If you are an e-commerce company or something very transactional, you might be able to use Google Analytics to figure this out. CXL has a great guide on this sort of tracking.
Now, if your business is a bit more complex, you will likely need to make sure your subscription data is linked together with the initial conversion, and plot retention your cumulative LTV curves on a chart by cohort, as seen below. Here are retention and cumulative LTV curves for a fictitious dog-boarding company.
Holidays are the busiest times of year for dog boarding companies as many people need their dogs watched over the holidays. However, many of these people are not regular dog boarders, hence the drop-off in retention in November and December. This drop-off in retention results in 25% lower lifetime values (at the 1-year mark at least). If this pet center is bidding on Adwords, they better drop their bids accordingly.
Section 3 – Planning and Execution
Anybody who has managed a seasonal business knows how crazy the busy season can get.
Just ask Josh Braaten, CEO of Brandish Insights, who has a long background in managing paid search for the for-profit education space. He says, “Search demand ebbs and flows week-to-week throughout the year, and if you miss a pocket, you can either significantly under-deliver or overspend.”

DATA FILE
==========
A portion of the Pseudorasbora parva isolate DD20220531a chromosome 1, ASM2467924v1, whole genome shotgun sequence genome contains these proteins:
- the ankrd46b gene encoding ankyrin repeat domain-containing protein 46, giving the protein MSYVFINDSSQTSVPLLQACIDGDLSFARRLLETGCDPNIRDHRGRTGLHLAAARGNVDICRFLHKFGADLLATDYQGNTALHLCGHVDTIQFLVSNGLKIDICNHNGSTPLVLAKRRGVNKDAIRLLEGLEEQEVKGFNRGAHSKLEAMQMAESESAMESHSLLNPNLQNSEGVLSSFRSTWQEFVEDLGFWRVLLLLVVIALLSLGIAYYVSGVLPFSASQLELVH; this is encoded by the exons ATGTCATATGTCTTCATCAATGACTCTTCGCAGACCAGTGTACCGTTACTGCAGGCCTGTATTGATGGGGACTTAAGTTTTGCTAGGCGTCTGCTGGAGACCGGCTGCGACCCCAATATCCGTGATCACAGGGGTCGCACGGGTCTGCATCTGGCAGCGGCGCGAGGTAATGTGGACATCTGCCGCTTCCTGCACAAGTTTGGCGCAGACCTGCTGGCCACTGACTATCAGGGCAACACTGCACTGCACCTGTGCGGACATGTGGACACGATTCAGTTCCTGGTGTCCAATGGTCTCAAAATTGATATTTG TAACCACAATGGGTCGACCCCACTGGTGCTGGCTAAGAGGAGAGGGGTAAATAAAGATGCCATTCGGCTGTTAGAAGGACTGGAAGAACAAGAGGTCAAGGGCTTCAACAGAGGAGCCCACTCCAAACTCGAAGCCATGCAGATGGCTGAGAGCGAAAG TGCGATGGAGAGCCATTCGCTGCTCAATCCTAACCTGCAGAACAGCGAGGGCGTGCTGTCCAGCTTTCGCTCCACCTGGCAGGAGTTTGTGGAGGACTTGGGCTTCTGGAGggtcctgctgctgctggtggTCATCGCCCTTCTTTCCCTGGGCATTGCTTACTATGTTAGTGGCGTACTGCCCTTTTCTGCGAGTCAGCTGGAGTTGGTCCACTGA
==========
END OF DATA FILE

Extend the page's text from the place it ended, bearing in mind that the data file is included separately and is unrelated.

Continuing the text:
During the season, you can expect to have your hands full reacting to the swings, so planning is key.
When should you start planning?
“Ideally, forecasting and budgeting should all be started at least six weeks before the busy season” according to Braaten.
While the amount of time may vary by industry, it is important to give yourself a lot of time to prepare.
To decide how much time you need, start by laying out all tasks that must be done, and estimate each. I am a fan of a lightweight version of Scrum for this part. You should assume that you have no spare time during the season, other than managing your campaign. Give yourself a 20-30% buffer (things never go as planned), and back out your start date. Ideally, you have a week lull where you can relax before things get crazy.
Image source: Flickr
What You Should Plan Ahead of Time
For starters, you should make sure all systems and tracking are working properly. Something as simple as a misplaced conversion pixel could ruin your entire season.
Secondly, make sure all of your campaigns are not only set up properly but in a way that is easy to monitor and make changes. Ad labels are your friend here.
Plan what ad copy, landing page, or targeting tests you would like to run ahead of time. You won’t have time to ideate, learn, and implement during the heat of things. Set things up in a manner that you can call and implement the winner easily, then move onto the next test.
Finally, it is important to plan for several different scenarios. Non-seasonal businesses can simply look at the trailing time period and adjust when they are off the mark. Seasonal businesses need to be ready to pivot in a moment’s notice.
As Josh Braaten says, “multiple budget scenarios should all be modeled and drilled so that teams will know how to quickly shift budgets across campaigns, mediums, and keywords depending on what’s converting during the rush.”
Setting Up a Monitoring Plan
All of your reporting should be set up ahead of time if you don’t have them already.